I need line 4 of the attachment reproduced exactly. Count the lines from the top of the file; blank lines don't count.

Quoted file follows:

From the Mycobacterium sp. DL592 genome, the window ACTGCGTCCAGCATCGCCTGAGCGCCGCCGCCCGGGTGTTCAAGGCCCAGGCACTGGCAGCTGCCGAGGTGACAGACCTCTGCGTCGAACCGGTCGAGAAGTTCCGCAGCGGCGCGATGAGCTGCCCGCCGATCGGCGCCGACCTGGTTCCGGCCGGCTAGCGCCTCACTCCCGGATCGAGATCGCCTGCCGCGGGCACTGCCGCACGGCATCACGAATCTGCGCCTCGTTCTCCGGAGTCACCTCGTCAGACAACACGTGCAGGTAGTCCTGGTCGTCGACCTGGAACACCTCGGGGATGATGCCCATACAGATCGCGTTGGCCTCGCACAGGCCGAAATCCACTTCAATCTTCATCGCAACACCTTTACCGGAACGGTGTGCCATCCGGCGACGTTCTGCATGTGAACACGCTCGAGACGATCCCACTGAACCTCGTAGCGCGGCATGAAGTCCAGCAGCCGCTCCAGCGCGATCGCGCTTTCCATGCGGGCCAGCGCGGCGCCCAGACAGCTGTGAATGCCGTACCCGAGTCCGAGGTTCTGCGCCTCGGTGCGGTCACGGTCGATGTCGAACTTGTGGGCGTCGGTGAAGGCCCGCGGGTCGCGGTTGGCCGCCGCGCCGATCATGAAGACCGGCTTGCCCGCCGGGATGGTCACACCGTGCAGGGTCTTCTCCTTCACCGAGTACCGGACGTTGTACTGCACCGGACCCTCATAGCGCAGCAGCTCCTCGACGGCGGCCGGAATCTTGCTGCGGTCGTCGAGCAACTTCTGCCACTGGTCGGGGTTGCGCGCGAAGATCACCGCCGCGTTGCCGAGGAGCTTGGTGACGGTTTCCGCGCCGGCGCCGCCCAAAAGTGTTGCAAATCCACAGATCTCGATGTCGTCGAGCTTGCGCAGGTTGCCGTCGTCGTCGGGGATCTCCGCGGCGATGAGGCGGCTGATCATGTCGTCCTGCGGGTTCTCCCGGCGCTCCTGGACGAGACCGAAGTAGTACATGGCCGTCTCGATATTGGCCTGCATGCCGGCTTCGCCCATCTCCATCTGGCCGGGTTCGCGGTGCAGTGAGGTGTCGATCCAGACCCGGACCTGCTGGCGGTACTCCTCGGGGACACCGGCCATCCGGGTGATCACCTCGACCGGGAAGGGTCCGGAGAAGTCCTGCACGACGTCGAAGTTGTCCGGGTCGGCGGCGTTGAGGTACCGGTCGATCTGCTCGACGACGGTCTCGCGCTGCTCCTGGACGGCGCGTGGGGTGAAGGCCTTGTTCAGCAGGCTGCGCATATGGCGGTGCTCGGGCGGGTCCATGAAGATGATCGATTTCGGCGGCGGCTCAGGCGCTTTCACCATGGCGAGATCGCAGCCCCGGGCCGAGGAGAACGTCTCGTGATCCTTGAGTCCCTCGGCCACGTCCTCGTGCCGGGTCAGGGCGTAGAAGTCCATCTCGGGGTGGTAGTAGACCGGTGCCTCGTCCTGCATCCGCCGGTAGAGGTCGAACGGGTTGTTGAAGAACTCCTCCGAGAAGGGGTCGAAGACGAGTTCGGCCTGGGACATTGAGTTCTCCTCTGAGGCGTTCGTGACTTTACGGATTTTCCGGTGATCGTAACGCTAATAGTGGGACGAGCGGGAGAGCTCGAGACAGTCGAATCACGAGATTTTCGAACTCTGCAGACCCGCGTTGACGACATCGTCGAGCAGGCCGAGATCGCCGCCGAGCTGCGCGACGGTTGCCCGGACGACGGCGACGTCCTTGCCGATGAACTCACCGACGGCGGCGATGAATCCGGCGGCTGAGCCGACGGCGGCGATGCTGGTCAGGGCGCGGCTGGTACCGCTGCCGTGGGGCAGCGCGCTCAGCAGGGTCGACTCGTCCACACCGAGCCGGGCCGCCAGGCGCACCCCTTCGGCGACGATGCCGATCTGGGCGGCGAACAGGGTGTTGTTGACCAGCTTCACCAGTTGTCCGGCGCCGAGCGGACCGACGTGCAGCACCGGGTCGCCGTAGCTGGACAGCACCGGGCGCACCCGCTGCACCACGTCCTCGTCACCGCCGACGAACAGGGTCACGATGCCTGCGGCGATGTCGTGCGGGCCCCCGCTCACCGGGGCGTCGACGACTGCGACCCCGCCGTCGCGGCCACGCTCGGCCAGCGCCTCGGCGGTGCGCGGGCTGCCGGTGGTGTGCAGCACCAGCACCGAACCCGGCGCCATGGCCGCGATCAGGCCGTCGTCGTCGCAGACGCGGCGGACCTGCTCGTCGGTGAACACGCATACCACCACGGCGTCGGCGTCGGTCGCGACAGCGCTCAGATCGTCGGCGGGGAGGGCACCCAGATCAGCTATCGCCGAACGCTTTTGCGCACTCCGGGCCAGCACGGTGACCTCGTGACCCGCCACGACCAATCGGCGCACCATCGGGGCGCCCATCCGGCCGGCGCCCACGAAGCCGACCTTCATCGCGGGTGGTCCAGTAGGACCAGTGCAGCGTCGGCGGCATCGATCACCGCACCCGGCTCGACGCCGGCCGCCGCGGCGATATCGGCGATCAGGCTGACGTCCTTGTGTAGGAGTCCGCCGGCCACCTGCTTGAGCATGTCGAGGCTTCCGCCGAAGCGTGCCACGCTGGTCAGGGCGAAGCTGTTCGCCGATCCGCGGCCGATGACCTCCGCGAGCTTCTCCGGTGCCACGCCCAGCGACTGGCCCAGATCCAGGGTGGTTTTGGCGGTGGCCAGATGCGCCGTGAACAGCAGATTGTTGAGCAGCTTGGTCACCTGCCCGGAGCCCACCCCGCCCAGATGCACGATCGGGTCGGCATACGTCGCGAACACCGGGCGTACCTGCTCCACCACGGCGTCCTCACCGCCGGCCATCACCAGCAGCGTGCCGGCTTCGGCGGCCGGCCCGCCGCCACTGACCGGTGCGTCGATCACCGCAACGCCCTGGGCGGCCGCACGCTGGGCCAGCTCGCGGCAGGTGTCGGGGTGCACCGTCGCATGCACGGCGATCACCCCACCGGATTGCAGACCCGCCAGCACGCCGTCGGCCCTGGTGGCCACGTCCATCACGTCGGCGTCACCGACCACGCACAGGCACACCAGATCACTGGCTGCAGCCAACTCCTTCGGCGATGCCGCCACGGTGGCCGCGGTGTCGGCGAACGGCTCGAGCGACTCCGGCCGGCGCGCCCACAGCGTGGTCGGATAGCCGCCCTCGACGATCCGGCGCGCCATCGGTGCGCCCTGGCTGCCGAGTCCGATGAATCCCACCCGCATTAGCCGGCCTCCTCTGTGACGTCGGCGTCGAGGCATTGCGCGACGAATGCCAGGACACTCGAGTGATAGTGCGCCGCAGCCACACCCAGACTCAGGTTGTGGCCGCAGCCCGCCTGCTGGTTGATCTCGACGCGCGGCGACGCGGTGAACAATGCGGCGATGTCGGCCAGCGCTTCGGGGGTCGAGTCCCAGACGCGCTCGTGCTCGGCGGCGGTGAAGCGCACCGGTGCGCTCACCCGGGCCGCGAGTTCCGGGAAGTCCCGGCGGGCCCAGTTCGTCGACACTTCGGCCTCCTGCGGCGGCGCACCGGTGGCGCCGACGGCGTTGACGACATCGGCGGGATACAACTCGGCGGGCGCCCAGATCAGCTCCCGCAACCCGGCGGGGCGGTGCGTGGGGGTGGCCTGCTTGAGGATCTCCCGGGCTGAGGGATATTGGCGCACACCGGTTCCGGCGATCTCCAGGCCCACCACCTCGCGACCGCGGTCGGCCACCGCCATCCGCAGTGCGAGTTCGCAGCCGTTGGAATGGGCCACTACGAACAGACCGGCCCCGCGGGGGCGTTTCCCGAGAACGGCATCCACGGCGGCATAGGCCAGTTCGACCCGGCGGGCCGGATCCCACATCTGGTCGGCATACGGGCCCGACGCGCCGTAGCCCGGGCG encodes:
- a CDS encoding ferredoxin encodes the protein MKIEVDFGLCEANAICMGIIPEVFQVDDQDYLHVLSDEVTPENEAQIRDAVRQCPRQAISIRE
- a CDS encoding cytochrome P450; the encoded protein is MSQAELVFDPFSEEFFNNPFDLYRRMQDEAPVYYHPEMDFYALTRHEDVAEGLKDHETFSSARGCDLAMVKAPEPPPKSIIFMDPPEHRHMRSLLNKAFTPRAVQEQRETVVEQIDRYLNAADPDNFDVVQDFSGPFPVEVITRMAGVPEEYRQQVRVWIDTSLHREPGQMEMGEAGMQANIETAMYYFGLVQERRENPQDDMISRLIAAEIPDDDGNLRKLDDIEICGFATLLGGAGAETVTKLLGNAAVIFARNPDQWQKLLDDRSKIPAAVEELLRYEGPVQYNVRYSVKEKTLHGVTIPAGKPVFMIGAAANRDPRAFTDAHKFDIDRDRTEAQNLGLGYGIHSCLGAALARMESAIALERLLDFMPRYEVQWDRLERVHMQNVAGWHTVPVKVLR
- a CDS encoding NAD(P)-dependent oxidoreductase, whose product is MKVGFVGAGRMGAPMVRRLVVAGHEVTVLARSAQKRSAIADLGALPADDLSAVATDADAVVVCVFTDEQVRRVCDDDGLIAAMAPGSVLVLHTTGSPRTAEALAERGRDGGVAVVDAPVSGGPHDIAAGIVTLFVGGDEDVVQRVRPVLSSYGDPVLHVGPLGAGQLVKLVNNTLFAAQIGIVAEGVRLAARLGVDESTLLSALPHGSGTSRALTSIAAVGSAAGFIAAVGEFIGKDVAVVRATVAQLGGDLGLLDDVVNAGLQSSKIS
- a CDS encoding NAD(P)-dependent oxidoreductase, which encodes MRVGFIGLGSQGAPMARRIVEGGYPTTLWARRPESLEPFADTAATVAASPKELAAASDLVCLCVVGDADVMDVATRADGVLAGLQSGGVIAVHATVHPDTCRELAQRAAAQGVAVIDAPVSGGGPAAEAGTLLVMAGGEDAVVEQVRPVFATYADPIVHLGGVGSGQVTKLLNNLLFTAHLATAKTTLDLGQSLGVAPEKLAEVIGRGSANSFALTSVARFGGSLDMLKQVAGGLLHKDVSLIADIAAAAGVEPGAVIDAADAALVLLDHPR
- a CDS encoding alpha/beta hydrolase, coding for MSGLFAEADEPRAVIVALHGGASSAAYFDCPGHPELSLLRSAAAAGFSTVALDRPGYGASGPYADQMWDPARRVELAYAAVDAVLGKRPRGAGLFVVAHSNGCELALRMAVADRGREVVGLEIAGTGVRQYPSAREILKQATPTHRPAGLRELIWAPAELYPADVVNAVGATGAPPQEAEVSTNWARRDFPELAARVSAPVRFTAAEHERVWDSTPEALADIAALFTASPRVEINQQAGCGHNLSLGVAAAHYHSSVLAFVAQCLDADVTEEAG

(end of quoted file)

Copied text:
- a CDS encoding NAD(P)-dependent oxidoreductase, whose product is MKVGFVGAGRMGAPMVRRLVVAGHEVTVLARSAQKRSAIADLGALPADDLSAVATDADAVVVCVFTDEQVRRVCDDDGLIAAMAPGSVLVLHTTGSPRTAEALAERGRDGGVAVVDAPVSGGPHDIAAGIVTLFVGGDEDVVQRVRPVLSSYGDPVLHVGPLGAGQLVKLVNNTLFAAQIGIVAEGVRLAARLGVDESTLLSALPHGSGTSRALTSIAAVGSAAGFIAAVGEFIGKDVAVVRATVAQLGGDLGLLDDVVNAGLQSSKIS